In 2005 Richard Louv published Last Child in the Woods: Saving Our Children from Nature-deficit Disorder. The central idea of the book was that regular experience in nature is a fundamental requirement for healthy human development. Louv pointed to a growing body of evidence-based scientific literature that relates many health and wellness issues with the lack of time children spend outdoors in nature. To characterize the results, Louv coined the term nature-deficit disorder, which “…describes the human costs of alienation from nature, aiming them: diminished use of the senses, attention difficulties, and higher rates of physical and emotional illness.” Louv’s compelling expression of the human need for nature sparked an international movement to connect children with nature. Today, based on a large and increasing body of scientific research, regular experience in nature is increasingly seen as a foundational element in the positive development of happiness, healthy, and intellectual capacity in children.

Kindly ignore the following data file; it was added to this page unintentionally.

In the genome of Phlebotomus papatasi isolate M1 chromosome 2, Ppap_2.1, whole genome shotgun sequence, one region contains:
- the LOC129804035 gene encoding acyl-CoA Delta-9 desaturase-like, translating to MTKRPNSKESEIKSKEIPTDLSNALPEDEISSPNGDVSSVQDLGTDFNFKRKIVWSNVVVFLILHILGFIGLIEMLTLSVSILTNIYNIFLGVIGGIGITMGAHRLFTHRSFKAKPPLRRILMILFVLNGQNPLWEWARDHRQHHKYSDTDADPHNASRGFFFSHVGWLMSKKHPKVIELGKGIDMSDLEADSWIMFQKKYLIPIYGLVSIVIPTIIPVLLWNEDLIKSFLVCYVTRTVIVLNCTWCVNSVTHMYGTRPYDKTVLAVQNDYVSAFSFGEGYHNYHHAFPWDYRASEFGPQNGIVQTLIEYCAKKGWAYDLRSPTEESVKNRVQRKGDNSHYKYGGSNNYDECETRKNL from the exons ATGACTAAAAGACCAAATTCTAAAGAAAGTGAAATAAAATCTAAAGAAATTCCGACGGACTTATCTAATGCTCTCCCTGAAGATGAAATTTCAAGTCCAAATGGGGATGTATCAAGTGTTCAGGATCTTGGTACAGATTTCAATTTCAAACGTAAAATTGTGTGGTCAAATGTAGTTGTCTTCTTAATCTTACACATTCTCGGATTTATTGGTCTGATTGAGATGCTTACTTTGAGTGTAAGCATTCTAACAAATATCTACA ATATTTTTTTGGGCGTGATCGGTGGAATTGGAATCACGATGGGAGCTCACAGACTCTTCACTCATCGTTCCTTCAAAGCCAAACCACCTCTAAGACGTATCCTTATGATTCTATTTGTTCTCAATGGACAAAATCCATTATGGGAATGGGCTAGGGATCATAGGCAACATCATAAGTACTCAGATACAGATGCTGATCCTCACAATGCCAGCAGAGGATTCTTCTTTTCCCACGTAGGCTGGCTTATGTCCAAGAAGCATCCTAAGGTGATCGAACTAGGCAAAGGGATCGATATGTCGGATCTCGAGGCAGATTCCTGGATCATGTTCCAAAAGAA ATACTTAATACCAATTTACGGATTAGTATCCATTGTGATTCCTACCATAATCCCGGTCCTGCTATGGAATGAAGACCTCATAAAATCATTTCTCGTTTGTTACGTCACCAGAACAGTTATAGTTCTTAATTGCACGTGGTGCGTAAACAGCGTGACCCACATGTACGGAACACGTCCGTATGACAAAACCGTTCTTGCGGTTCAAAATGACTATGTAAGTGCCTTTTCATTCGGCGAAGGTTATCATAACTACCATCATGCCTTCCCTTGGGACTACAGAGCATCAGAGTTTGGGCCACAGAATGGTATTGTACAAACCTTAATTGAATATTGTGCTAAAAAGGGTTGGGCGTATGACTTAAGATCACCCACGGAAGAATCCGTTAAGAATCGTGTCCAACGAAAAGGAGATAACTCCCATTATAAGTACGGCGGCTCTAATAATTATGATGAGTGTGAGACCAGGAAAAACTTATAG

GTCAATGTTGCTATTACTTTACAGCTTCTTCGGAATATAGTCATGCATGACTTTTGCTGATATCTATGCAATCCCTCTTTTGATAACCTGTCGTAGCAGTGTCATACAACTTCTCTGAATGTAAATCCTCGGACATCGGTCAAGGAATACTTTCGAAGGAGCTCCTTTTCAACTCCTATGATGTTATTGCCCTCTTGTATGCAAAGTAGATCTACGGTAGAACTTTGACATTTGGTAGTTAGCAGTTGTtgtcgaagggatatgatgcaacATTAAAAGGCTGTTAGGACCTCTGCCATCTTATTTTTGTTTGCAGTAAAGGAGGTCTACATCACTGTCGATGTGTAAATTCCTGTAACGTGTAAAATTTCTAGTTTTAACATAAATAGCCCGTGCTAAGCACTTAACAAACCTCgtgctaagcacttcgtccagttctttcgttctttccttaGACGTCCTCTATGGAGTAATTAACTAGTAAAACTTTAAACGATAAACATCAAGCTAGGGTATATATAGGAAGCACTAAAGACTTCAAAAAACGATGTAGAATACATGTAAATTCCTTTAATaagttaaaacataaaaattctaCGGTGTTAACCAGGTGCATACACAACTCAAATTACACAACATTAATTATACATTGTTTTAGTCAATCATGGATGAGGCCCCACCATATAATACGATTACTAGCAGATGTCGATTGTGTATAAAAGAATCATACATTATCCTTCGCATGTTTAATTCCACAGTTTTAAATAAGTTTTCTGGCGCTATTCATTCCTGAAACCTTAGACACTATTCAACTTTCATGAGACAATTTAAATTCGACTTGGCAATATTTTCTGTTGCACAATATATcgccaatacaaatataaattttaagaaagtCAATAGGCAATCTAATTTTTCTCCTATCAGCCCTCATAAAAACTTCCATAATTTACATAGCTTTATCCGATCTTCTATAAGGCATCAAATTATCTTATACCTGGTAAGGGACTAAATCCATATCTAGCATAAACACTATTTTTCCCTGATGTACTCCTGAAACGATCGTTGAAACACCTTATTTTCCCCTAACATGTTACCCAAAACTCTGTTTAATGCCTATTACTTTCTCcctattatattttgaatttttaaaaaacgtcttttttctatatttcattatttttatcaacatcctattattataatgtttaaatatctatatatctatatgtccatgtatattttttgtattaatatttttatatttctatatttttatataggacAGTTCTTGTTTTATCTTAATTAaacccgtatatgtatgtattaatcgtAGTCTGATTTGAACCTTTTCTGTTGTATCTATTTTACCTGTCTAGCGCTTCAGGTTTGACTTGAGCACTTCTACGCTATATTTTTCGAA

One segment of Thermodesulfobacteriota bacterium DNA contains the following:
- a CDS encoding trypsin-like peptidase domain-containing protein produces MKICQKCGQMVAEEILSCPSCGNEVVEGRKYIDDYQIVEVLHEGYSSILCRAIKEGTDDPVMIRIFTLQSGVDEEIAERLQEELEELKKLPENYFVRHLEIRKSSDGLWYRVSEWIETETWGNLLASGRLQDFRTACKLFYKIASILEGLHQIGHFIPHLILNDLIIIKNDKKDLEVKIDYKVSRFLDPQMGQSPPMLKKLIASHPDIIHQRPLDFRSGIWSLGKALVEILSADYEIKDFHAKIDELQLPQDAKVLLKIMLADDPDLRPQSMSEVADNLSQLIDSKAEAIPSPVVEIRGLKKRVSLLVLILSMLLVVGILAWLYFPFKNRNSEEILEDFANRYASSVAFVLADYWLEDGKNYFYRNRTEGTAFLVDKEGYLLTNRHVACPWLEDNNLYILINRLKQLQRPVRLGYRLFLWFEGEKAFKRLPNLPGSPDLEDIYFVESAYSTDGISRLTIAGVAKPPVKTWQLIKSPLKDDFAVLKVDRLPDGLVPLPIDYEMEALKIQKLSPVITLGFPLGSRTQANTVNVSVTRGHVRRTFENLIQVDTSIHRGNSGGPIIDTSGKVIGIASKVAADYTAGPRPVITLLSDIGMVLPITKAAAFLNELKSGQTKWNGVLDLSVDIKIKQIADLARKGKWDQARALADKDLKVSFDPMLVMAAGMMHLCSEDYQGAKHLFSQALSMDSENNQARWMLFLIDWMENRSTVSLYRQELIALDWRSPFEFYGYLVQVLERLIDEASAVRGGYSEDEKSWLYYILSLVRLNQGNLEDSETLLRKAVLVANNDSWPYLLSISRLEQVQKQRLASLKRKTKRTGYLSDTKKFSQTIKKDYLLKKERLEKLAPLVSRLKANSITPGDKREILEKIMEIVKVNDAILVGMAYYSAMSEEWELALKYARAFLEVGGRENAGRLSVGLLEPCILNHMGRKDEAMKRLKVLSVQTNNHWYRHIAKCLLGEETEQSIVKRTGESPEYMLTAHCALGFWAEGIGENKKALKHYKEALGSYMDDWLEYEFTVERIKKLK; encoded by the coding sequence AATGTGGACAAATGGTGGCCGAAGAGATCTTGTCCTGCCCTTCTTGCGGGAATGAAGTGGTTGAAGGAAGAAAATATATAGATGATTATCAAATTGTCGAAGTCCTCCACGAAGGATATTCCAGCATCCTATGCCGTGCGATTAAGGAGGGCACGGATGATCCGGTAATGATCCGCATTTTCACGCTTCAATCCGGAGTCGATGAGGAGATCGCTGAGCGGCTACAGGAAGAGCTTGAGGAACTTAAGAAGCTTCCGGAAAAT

In 2008, Ontario’s Royal Botancial Gardens (RBG) convened a meeting of a wide group of interested partites with the objective of establishing a collaborative effort to promote the child and nature movement in Ontario. As a result of the gathering, RBG, Parks and Recreation Ontario (PRO) and Ontario Nature joined together to approach the Ontario Trillium Foundation (OTF) with a proposal to fund a child and nature initiative. The intent was to create a network of organizations that build community capacity to connect children with nature. In April, 2011, with the generous support of the OTF, the Back to Nature Network (B2N) began work to accomplish this goal.
The Back to Nature Network is a collaborative of organizations from across Ontario. Sectors include education, health, planning, early child development, environmental stewardship, and active healthy living. The inspiration for this effort is envisioning a world where all children have access to nature within walking distance of their homes, and regular opportunities to spend meaningful time in it, and to create this world with on-the-ground actions. The primary function of the network is to support all organizations working to further the connection of children and families with nature by producing useful materials and acting as a hub to advance communication and cross-sectorial collaboration.